12. I think the discussion needs to be about a LIVING wage.

We've already demonstrated that a "minimum wage" is not working out too well. Minimum wage as we know it is literally below poverty level, with most workers unable to meet basic needs and dependent on various social programs for survival.

Given that cost of living is dependent on local economic factors, I'd suggest taking a look at this before any sort of national policy discussion goes for too long:

http://livingwage.mit.edu/



Laura

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Response to davsand (Reply #12)

Mon Jan 14, 2013, 10:03 AM

14. Interesting point Laura.

This is the discussion we need to have.

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Response to kentuck (Original post)

Mon Jan 14, 2013, 10:13 AM

15. The wonderful thing

about setting a Minimum Wage to a point where people can live without subsidy, reasonably, is that it would actually save the government money, and shift the cost of supporting lower class families onto the employers, where it ought to be. Consider Walmart, the largest employer in the nation, a corporation who's business model is based on under-paying employees and letting the government top up their necessities through SNAP and other means. Reasonable minimum wage laws would eliminate that practice.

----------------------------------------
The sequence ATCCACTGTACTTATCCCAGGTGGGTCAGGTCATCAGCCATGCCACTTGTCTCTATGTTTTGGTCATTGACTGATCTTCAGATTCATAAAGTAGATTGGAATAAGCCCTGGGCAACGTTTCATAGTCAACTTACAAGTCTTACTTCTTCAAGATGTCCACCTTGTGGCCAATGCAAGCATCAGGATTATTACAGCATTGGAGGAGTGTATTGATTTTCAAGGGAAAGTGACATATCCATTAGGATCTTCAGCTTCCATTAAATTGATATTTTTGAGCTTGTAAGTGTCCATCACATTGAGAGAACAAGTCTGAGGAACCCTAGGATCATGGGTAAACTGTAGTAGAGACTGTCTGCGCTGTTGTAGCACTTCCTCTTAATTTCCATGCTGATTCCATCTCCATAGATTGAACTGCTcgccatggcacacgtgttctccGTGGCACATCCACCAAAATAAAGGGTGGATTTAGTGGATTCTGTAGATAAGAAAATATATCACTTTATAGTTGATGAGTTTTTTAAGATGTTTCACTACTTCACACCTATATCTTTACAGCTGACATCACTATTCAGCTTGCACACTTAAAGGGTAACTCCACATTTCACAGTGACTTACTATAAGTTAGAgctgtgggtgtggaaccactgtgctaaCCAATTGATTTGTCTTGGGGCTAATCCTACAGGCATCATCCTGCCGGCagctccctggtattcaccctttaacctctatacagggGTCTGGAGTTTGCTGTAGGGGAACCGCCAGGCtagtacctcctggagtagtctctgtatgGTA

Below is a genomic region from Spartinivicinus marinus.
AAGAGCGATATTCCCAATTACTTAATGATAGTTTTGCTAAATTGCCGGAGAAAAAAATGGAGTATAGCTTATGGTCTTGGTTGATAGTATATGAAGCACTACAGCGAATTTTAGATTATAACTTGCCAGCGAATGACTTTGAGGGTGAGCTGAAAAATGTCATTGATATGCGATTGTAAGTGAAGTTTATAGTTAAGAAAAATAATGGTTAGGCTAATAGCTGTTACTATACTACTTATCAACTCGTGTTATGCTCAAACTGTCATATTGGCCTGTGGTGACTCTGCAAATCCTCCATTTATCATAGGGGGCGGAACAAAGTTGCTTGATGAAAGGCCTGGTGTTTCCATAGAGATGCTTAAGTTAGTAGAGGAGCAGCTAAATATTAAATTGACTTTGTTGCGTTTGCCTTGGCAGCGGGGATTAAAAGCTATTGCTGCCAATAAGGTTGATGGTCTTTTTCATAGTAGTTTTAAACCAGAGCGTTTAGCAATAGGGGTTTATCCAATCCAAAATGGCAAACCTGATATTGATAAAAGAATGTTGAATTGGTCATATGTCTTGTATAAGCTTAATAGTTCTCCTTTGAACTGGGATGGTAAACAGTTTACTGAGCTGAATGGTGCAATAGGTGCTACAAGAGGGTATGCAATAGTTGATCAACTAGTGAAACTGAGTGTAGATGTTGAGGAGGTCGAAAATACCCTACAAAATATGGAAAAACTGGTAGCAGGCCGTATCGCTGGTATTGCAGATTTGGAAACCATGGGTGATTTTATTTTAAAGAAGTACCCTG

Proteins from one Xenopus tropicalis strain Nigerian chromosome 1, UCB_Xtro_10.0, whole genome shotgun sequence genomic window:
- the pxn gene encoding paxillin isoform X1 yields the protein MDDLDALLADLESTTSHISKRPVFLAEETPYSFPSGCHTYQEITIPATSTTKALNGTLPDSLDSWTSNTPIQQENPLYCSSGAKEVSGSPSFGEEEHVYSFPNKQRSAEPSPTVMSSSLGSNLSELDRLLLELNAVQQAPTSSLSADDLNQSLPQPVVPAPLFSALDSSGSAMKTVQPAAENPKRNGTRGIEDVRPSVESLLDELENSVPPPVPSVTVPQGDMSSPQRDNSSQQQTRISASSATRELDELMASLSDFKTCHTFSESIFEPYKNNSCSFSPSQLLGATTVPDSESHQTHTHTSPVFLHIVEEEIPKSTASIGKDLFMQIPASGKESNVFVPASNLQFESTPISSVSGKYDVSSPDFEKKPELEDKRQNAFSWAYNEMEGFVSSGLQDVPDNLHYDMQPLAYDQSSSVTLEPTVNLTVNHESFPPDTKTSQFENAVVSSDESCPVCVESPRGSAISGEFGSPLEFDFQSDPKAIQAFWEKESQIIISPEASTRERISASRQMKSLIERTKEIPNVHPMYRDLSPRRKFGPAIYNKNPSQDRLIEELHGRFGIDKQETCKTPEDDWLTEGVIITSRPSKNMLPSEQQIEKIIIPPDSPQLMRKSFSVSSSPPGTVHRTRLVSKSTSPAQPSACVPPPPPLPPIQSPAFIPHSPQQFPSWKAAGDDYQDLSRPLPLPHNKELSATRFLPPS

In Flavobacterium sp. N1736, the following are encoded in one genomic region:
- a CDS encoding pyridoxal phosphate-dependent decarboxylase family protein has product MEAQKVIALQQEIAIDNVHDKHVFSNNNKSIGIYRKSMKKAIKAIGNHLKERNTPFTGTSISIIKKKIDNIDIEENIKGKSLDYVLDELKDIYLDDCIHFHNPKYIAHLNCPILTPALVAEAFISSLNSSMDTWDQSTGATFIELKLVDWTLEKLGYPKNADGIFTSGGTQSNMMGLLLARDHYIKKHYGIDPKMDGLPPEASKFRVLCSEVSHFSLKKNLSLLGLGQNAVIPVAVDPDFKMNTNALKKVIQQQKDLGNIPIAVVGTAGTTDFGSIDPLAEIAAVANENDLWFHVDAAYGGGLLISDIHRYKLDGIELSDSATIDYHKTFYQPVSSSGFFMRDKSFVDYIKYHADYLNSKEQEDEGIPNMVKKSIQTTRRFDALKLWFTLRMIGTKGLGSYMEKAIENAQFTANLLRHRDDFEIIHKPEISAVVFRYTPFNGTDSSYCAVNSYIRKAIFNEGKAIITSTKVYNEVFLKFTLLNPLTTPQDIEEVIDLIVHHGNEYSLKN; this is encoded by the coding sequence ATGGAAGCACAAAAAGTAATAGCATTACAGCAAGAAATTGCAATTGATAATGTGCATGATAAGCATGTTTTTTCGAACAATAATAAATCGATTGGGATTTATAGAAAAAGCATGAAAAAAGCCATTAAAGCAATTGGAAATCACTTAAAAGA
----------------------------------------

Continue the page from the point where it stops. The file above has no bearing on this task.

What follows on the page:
While there's the upside that it would create upwards pressure on wages and pump a lot more money through the economy, there is the downside that it would create upwards pressure on wages and pump a lot more money through the economy. By that I mean, when the you pump up wages at the bottom end like that, and push everyone else's wages higher, you create a lot of inflationary pressure on the market and - in the longer term - prices will inflate to meet that new wage level. Wage can be keyed to inflation to moderate this, and I feel that the benefits far outweigh the negatives, ultimately.

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Response to kentuck (Original post)

Mon Jan 14, 2013, 10:22 AM

16. To me, the minimum wage should be a percentage of the highest wage. And then becomes

the problem of how the highest wage is calculated ... does that include investment income. In my world, the highest income would include ALL monies, and then the minimum wage would be a percentage of that as a function of how skewed the highest income was and the resulting distribution.

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Response to kentuck (Original post)

Mon Jan 14, 2013, 10:24 AM

17. How long is a piece of string?

It ought to be tied to the rise in inflation accounted for geography.

How much does rent cost?
Transportation?
Food?
Healthcare?

etc.